Why you can trust TechRadar
There's something just a little bit unsettling about a total immersion 3D system such as the Sony HMZ-T1. With your head in a virtual cinema and a sound system that isolates you from the world around, the experience is just a little unnerving. But it says much for the quality of the 3D viewer's display that this happens.
Pictured delivered by the tiny OLED panels are wonderfully sharp and colourful. Sony equates the resolution to 720p, although we suspect this is more subjective than mathematical. That said, the illusion of a large screen is surprisingly convincing, and there's genuine hi-definition clarity to be had.
For a truly cinematic sensation, we found 2.35:1 framed Blu-rays worked best. Actually, in some ways the viewing experience is better than at the cinema. These days you're rarely allowed to watch movies in a dark theatre (probably due to health and safety rules), but within the confines of the Sony HMZ-T1, films play in perfect darkness. That means images are extremely dynamic, with deep solid blacks and dazzling peak whites.
The 3D experience offered by this headset is rather different to other display technologies. Stereoscopic images don't have to be filtered by an additional lens, be it polarising or actively shuttered. That means there's no difference in overall brightness between a regular 2D HD movie and a 3D one.
This is a transformational difference. Consequently, there's no detail lost during the Green Hornet's night-time escapades and the vivid colour palette of Cloudy with a Chance of Meatballs is mercifully undimmed.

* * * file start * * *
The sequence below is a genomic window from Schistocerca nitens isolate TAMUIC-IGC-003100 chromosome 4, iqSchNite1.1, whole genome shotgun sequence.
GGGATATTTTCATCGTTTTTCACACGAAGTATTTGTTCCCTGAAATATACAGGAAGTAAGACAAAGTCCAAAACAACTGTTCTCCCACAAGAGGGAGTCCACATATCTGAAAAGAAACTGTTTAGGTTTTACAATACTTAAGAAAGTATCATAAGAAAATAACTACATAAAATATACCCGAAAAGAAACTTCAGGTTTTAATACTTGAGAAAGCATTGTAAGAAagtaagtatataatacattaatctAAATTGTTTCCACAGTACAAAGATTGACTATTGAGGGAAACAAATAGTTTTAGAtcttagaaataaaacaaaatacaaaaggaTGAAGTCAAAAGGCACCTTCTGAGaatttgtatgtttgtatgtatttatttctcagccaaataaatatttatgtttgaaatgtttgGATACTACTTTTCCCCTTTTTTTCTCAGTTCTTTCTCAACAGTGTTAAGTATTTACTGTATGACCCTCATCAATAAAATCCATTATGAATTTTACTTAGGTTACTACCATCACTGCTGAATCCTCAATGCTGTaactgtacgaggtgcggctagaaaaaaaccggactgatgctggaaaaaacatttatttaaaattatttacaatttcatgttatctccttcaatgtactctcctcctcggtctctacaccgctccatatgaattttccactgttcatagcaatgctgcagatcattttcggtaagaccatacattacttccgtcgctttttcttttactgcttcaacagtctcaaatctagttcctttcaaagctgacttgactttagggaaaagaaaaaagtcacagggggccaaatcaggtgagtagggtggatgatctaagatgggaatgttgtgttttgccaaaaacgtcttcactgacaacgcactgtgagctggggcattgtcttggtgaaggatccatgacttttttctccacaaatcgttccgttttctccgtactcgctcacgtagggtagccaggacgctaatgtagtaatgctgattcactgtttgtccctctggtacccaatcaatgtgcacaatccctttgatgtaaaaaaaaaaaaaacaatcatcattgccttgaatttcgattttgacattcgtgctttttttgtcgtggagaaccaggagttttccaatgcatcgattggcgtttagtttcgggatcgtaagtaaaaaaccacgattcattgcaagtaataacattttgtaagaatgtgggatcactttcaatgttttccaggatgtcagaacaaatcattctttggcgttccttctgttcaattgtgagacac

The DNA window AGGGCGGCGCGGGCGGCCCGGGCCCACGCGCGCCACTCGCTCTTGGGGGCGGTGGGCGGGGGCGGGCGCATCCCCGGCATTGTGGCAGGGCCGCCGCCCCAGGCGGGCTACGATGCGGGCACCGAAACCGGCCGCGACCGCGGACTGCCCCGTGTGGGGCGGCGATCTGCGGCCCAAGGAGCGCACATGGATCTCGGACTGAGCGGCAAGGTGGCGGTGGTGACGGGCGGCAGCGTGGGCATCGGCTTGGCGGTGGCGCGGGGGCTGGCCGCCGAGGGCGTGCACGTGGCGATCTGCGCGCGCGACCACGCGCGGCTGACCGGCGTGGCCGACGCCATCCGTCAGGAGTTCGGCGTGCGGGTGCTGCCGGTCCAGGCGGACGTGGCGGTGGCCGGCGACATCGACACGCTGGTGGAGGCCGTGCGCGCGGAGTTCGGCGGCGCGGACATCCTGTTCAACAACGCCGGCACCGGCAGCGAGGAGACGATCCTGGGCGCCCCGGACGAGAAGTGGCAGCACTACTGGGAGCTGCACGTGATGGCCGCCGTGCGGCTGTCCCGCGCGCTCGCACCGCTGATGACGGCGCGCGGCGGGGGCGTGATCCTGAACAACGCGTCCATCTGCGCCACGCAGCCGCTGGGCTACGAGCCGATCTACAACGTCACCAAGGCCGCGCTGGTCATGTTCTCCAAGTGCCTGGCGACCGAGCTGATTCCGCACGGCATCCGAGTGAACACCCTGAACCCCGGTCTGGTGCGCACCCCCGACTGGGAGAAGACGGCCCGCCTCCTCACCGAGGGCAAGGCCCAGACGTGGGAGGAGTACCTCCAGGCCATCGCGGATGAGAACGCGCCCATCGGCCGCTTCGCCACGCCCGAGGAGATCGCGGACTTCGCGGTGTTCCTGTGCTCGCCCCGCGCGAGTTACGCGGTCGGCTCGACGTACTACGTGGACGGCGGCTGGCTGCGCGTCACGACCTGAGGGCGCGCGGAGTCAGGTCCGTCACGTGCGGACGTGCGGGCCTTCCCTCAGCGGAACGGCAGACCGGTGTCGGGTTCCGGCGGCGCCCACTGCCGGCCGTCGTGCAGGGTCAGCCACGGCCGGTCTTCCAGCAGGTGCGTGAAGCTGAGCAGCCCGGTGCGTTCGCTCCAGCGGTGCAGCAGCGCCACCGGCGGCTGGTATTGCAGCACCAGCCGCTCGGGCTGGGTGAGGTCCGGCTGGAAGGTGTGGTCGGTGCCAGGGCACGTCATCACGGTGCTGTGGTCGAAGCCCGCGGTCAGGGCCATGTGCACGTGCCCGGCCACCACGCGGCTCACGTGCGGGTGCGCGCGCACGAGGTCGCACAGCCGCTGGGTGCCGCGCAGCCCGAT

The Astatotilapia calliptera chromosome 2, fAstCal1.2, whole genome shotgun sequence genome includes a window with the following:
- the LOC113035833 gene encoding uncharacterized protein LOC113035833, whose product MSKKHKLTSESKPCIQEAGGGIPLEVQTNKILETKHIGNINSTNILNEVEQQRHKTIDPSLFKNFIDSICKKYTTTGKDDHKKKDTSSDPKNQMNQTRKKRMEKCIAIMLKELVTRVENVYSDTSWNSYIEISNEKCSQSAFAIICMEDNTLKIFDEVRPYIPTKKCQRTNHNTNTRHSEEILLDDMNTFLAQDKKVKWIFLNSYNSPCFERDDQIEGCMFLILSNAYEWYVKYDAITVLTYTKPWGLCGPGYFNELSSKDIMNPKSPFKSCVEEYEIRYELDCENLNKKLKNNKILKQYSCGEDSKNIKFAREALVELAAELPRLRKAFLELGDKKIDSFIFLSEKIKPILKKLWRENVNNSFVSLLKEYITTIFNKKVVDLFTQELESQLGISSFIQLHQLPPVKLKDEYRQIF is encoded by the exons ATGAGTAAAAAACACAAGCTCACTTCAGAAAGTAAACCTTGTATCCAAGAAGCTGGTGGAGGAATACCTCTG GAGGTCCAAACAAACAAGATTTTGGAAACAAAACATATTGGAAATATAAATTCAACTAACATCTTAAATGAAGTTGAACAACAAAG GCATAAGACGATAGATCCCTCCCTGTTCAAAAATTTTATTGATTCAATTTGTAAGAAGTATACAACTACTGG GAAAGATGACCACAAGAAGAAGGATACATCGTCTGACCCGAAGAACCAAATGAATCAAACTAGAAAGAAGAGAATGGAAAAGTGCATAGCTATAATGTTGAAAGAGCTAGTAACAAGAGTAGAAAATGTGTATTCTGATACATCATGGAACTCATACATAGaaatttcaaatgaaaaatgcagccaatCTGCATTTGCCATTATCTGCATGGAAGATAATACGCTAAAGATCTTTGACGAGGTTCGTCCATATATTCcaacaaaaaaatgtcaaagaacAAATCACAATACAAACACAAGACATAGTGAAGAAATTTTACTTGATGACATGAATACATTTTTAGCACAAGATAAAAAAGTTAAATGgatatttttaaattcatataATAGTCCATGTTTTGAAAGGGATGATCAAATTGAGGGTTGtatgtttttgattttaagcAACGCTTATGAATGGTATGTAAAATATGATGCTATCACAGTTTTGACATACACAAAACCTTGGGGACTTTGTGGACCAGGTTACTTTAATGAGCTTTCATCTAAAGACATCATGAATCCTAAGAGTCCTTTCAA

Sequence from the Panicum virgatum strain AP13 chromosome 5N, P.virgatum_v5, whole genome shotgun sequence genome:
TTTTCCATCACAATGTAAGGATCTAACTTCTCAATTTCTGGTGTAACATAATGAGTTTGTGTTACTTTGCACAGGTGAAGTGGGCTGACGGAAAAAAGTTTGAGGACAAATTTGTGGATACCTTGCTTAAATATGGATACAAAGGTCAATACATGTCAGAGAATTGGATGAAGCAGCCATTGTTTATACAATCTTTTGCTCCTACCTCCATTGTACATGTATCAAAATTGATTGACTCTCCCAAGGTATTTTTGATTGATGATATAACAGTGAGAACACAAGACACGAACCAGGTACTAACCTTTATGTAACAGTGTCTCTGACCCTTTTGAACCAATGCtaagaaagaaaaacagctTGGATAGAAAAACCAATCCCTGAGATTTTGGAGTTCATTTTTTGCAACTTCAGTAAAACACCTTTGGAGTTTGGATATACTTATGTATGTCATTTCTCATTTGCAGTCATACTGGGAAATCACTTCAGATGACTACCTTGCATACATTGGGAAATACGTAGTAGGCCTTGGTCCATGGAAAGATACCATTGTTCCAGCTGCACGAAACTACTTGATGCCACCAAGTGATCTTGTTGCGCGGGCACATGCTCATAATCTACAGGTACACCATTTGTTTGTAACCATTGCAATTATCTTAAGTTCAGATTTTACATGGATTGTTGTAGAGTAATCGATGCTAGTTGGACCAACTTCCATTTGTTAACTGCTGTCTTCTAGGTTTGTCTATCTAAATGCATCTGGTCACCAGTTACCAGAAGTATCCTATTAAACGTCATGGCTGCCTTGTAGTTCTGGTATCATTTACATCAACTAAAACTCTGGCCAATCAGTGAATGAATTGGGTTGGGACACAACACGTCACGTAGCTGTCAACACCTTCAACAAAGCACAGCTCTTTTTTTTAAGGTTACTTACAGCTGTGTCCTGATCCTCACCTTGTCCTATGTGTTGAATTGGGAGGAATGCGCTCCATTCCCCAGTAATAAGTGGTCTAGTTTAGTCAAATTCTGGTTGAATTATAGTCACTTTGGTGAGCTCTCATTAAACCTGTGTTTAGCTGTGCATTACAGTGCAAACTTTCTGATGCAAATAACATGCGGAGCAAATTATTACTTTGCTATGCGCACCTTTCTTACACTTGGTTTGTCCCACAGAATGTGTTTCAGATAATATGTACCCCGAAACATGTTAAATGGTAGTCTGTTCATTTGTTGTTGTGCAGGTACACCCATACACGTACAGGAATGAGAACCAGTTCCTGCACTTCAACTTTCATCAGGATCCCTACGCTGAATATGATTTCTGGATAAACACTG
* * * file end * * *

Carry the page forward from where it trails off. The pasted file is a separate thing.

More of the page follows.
Even better, because the refresh rate of OLED is lightning-fast (just 0.01 milliseconds), there's no overlap between left and right image frames. Suddenly that old 3D bugbear of crosstalk double imaging has been put to bed. Even difficult 3D source material such as Monsters vs Aliens appears clean and deep.
Sony has done a similarly fine job with the HMZ-T1 personal 3D viewer's sound system. Even though the built-in headphones use conventional stereo drivers, the surround processing that feeds them is extremely effective. Sony calls the process 'virtual phones technology.'
There's a choice of four surround presets available: Cinema, Game, Music and Standard. Each offers slightly different virtual staging. We found Music to be particularly effective with live concert material.
There are caveats, though. The balance of the headset isn't a design strong point, which is unsurprising given the size of the forward-facing optical block that houses the two 0.7-inch OLED panels.
When watching a movie you really have to recline back, to make the HMZ-T1's 350g sit on your face rather than hang off your nose. And we're not sure we'd want to wear them for more than a couple of hours in one stretch.
The headset isn't particularly suitable for gaming either, unless you're completely adept at using a console controller in the dark. Unable to see exactly where our fingers and thumbs were made us even more cack-handed gamers than usual.
We also found ourselves becoming slightly paranoid the longer we wore them - a consequence of the isolating effect of the design.
While we really can't imagine head mounted 3D displays taking off in quite the same way that Walkmans did a generation ago, we rather like Sony's HMZ-T1 personal 3D viewer.
It's a bold and exciting spin on a familiar concept, and one that actually delivers on its promise of a virtual cinema experience. Its 3D performance is particularly mesmerising. If we could see our thumbs, we think they'd both be pointing upwards.
Steve has been writing about AV and home cinema since the dawn of time, or more accurately, since the glory days of VHS and Betamax. He has strong opinions on the latest TV technology, Hi-Fi and Blu-ray/media players, and likes nothing better than to crank up his ludicrously powerful home theatre system to binge-watch TV shows.